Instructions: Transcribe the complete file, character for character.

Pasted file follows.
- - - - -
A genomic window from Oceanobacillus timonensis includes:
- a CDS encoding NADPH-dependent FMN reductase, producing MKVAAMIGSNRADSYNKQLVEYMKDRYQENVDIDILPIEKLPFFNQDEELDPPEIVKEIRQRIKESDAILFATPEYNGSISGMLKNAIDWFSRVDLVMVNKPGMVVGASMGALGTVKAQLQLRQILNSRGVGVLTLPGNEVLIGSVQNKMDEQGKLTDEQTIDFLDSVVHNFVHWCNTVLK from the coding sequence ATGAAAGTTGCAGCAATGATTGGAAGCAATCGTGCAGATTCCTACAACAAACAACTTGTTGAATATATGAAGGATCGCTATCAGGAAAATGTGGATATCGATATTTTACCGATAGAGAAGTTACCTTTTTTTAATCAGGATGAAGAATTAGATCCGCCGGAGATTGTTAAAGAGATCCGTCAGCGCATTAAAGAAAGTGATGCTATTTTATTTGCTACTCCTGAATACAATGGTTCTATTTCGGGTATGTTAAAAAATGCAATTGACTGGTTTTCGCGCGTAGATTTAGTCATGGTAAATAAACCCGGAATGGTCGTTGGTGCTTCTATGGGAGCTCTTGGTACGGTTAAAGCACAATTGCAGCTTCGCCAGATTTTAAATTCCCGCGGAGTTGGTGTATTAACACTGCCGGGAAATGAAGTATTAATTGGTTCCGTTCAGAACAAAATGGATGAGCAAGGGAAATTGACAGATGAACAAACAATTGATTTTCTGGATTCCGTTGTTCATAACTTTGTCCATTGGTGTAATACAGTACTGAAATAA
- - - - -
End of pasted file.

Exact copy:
A genomic window from Oceanobacillus timonensis includes:
- a CDS encoding NADPH-dependent FMN reductase, producing MKVAAMIGSNRADSYNKQLVEYMKDRYQENVDIDILPIEKLPFFNQDEELDPPEIVKEIRQRIKESDAILFATPEYNGSISGMLKNAIDWFSRVDLVMVNKPGMVVGASMGALGTVKAQLQLRQILNSRGVGVLTLPGNEVLIGSVQNKMDEQGKLTDEQTIDFLDSVVHNFVHWCNTVLK from the coding sequence ATGAAAGTTGCAGCAATGATTGGAAGCAATCGTGCAGATTCCTACAACAAACAACTTGTTGAATATATGAAGGATCGCTATCAGGAAAATGTGGATATCGATATTTTACCGATAGAGAAGTTACCTTTTTTTAATCAGGATGAAGAATTAGATCCGCCGGAGATTGTTAAAGAGATCCGTCAGCGCATTAAAGAAAGTGATGCTATTTTATTTGCTACTCCTGAATACAATGGTTCTATTTCGGGTATGTTAAAAAATGCAATTGACTGGTTTTCGCGCGTAGATTTAGTCATGGTAAATAAACCCGGAATGGTCGTTGGTGCTTCTATGGGAGCTCTTGGTACGGTTAAAGCACAATTGCAGCTTCGCCAGATTTTAAATTCCCGCGGAGTTGGTGTATTAACACTGCCGGGAAATGAAGTATTAATTGGTTCCGTTCAGAACAAAATGGATGAGCAAGGGAAATTGACAGATGAACAAACAATTGATTTTCTGGATTCCGTTGTTCATAACTTTGTCCATTGGTGTAATACAGTACTGAAATAA